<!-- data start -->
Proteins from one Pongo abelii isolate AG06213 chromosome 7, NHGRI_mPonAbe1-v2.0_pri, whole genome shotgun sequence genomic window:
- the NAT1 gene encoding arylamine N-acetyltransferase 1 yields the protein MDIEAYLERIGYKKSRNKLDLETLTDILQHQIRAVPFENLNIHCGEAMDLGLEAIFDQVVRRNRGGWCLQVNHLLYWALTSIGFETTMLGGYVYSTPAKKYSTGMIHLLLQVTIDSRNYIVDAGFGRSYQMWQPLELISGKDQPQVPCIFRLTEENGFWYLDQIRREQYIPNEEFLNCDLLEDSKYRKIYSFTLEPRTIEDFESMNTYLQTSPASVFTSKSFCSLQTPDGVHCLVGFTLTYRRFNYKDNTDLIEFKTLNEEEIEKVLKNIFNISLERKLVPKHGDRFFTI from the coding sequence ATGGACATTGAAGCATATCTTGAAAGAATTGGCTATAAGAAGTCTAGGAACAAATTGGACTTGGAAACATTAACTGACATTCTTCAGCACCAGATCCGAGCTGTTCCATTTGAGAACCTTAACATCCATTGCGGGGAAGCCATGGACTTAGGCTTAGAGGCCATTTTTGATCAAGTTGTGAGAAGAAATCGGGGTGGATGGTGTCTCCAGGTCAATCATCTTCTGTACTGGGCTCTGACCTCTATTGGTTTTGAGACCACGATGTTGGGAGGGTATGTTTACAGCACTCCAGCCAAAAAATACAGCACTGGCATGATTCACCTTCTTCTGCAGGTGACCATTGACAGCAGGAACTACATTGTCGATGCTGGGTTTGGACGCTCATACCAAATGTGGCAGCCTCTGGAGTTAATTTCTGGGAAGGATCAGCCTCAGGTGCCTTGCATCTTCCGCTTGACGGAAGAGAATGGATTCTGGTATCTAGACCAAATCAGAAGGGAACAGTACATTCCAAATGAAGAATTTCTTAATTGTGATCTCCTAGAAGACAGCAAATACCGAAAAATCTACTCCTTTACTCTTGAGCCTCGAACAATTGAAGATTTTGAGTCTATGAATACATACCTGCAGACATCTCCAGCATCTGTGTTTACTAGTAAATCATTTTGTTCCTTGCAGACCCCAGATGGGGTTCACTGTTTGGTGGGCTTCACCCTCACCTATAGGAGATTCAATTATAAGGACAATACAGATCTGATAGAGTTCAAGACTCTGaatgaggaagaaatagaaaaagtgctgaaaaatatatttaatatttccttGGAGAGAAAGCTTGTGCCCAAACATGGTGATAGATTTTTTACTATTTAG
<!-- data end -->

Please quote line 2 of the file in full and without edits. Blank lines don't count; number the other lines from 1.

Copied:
- the NAT1 gene encoding arylamine N-acetyltransferase 1 yields the protein MDIEAYLERIGYKKSRNKLDLETLTDILQHQIRAVPFENLNIHCGEAMDLGLEAIFDQVVRRNRGGWCLQVNHLLYWALTSIGFETTMLGGYVYSTPAKKYSTGMIHLLLQVTIDSRNYIVDAGFGRSYQMWQPLELISGKDQPQVPCIFRLTEENGFWYLDQIRREQYIPNEEFLNCDLLEDSKYRKIYSFTLEPRTIEDFESMNTYLQTSPASVFTSKSFCSLQTPDGVHCLVGFTLTYRRFNYKDNTDLIEFKTLNEEEIEKVLKNIFNISLERKLVPKHGDRFFTI from the coding sequence ATGGACATTGAAGCATATCTTGAAAGAATTGGCTATAAGAAGTCTAGGAACAAATTGGACTTGGAAACATTAACTGACATTCTTCAGCACCAGATCCGAGCTGTTCCATTTGAGAACCTTAACATCCATTGCGGGGAAGCCATGGACTTAGGCTTAGAGGCCATTTTTGATCAAGTTGTGAGAAGAAATCGGGGTGGATGGTGTCTCCAGGTCAATCATCTTCTGTACTGGGCTCTGACCTCTATTGGTTTTGAGACCACGATGTTGGGAGGGTATGTTTACAGCACTCCAGCCAAAAAATACAGCACTGGCATGATTCACCTTCTTCTGCAGGTGACCATTGACAGCAGGAACTACATTGTCGATGCTGGGTTTGGACGCTCATACCAAATGTGGCAGCCTCTGGAGTTAATTTCTGGGAAGGATCAGCCTCAGGTGCCTTGCATCTTCCGCTTGACGGAAGAGAATGGATTCTGGTATCTAGACCAAATCAGAAGGGAACAGTACATTCCAAATGAAGAATTTCTTAATTGTGATCTCCTAGAAGACAGCAAATACCGAAAAATCTACTCCTTTACTCTTGAGCCTCGAACAATTGAAGATTTTGAGTCTATGAATACATACCTGCAGACATCTCCAGCATCTGTGTTTACTAGTAAATCATTTTGTTCCTTGCAGACCCCAGATGGGGTTCACTGTTTGGTGGGCTTCACCCTCACCTATAGGAGATTCAATTATAAGGACAATACAGATCTGATAGAGTTCAAGACTCTGaatgaggaagaaatagaaaaagtgctgaaaaatatatttaatatttccttGGAGAGAAAGCTTGTGCCCAAACATGGTGATAGATTTTTTACTATTTAG